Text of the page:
Income Taxes - Live in NJ, Work in NY. Looking at working in NJ soon...
September 29, 2016 8:27 AM   Subscribe

I currently live in NJ, and Work in NY City. If I worked in NJ, what's the tax savings (if any)?

Hi everyone! I've determined that I need a change of employment, and, surprisingly, it's gone pretty well.
The issue I am facing is understanding how to compare the salaries. Specifically, the savings I will see from working in NJ vs in NYC (I live in NJ).
I can figure out the commuting costs, but I feel like there is a benefit with not having to pay NYC taxes that I can't quantify. Currently, I pay taxes in both states, and there is an offset so I'm not paying FULL taxes in both, but I do still end up paying a bit to NJ, and refunded a little from NY.
Is it just a matter of looking at what the NJ taxes were last year, and using that number, ignoring the NY taxes?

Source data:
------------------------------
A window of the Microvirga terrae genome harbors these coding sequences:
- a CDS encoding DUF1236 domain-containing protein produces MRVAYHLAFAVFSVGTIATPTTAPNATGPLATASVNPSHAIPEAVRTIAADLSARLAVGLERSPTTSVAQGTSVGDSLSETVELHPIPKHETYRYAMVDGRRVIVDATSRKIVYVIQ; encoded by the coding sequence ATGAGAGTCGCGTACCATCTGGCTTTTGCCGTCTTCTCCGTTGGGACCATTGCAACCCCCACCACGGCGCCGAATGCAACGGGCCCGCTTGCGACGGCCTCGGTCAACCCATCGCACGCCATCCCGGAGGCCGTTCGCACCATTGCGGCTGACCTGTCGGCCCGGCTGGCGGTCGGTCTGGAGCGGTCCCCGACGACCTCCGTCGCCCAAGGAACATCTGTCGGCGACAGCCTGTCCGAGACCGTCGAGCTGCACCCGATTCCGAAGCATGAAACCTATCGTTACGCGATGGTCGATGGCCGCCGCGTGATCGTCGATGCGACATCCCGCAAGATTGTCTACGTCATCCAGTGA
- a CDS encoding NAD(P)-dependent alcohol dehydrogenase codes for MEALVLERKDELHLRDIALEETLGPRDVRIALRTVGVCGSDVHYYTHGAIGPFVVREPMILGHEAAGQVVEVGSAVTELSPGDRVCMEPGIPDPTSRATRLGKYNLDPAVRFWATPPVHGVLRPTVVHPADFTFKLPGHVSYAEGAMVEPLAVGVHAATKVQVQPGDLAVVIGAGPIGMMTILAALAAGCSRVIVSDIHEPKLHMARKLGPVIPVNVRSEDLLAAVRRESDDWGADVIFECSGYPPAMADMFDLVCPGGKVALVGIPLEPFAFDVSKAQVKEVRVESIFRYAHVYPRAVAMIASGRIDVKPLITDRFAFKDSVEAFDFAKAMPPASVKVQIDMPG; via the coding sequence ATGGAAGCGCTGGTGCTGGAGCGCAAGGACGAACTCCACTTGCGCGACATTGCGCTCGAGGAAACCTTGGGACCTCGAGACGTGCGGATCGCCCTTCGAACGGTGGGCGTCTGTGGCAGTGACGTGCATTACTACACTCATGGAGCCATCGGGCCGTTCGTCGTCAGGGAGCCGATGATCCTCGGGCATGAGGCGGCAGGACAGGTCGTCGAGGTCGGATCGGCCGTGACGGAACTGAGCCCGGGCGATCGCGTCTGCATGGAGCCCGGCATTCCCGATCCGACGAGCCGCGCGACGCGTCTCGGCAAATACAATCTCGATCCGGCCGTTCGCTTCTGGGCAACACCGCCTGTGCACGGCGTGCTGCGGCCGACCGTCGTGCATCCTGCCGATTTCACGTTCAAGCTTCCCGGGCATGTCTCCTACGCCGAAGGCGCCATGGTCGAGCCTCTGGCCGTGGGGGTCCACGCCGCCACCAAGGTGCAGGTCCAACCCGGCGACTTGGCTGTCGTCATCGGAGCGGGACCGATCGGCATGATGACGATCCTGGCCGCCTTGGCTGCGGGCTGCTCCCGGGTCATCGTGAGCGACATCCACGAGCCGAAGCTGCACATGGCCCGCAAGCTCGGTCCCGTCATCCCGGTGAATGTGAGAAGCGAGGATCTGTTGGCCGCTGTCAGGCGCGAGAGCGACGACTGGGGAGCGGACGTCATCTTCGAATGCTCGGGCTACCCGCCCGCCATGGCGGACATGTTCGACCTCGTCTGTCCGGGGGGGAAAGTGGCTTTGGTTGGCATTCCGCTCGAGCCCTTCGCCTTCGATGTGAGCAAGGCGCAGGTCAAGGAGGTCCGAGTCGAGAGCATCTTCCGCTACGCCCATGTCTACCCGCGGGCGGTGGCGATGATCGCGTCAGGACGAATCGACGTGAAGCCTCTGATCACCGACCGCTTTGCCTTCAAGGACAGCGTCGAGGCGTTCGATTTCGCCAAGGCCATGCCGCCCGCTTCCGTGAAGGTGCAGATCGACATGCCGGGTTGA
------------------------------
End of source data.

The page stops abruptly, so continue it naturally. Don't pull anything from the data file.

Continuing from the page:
posted by niteHawk to Work & Money (3 answers total) 1 user marked this as a favorite
Response by poster: Thanks - I think that's what I needed to hear - I don't make anywhere near that 500k :-)
posted by niteHawk at 8:59 AM on September 29, 2016

I am not a tax expert/accountant.
I like you, live in NJ and work in NYC. I currently have NYC income tax withheld but that ends up being a credit when filing my taxes at the end of the year. You should not being paying taxes to both NY and NJ at the end of the year. Are you not filling out a non-resident form for NY?
So if you're working in NJ and living in NJ, you will avoid having to fill in a non-resident form and you will I assume file your taxes purely through NJ. Income taxes do tend to be lower in NJ but it will depend on whether you're filing as a single person or married.
posted by shesbenevolent at 8:59 AM on September 29, 2016 [1 favorite]

Your tax bill would likely decline slightly as your work income would shift effectively from NY State rates to the usually slightly lower NJ rates. Unless you are a municipal employee, you are not paying NYC CITY taxes because those are owed only by residents or municipal workers.
posted by MattD at 8:40 PM on September 29, 2016

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